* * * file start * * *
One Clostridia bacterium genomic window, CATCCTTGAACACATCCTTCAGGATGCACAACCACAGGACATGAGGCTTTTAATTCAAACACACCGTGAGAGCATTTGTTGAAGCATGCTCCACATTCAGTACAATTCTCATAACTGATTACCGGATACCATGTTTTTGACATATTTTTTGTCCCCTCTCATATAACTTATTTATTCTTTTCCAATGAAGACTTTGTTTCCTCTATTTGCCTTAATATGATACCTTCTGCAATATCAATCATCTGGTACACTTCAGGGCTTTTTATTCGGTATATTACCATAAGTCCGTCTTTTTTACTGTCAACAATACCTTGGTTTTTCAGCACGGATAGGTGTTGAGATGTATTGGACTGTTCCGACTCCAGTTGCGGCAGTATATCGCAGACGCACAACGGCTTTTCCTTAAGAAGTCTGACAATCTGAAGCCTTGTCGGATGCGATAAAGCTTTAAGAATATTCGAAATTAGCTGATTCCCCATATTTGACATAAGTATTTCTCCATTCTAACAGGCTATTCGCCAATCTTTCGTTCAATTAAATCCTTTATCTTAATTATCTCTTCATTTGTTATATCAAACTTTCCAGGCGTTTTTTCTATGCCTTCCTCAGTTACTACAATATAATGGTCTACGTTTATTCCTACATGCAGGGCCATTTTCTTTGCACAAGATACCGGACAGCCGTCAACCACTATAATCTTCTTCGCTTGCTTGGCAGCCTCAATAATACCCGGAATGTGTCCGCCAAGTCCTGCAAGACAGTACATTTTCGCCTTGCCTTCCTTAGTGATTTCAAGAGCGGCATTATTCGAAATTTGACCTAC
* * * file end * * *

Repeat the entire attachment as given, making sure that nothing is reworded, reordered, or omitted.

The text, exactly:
One Clostridia bacterium genomic window, CATCCTTGAACACATCCTTCAGGATGCACAACCACAGGACATGAGGCTTTTAATTCAAACACACCGTGAGAGCATTTGTTGAAGCATGCTCCACATTCAGTACAATTCTCATAACTGATTACCGGATACCATGTTTTTGACATATTTTTTGTCCCCTCTCATATAACTTATTTATTCTTTTCCAATGAAGACTTTGTTTCCTCTATTTGCCTTAATATGATACCTTCTGCAATATCAATCATCTGGTACACTTCAGGGCTTTTTATTCGGTATATTACCATAAGTCCGTCTTTTTTACTGTCAACAATACCTTGGTTTTTCAGCACGGATAGGTGTTGAGATGTATTGGACTGTTCCGACTCCAGTTGCGGCAGTATATCGCAGACGCACAACGGCTTTTCCTTAAGAAGTCTGACAATCTGAAGCCTTGTCGGATGCGATAAAGCTTTAAGAATATTCGAAATTAGCTGATTCCCCATATTTGACATAAGTATTTCTCCATTCTAACAGGCTATTCGCCAATCTTTCGTTCAATTAAATCCTTTATCTTAATTATCTCTTCATTTGTTATATCAAACTTTCCAGGCGTTTTTTCTATGCCTTCCTCAGTTACTACAATATAATGGTCTACGTTTATTCCTACATGCAGGGCCATTTTCTTTGCACAAGATACCGGACAGCCGTCAACCACTATAATCTTCTTCGCTTGCTTGGCAGCCTCAATAATACCCGGAATGTGTCCGCCAAGTCCTGCAAGACAGTACATTTTCGCCTTGCCTTCCTTAGTGATTTCAAGAGCGGCATTATTCGAAATTTGACCTAC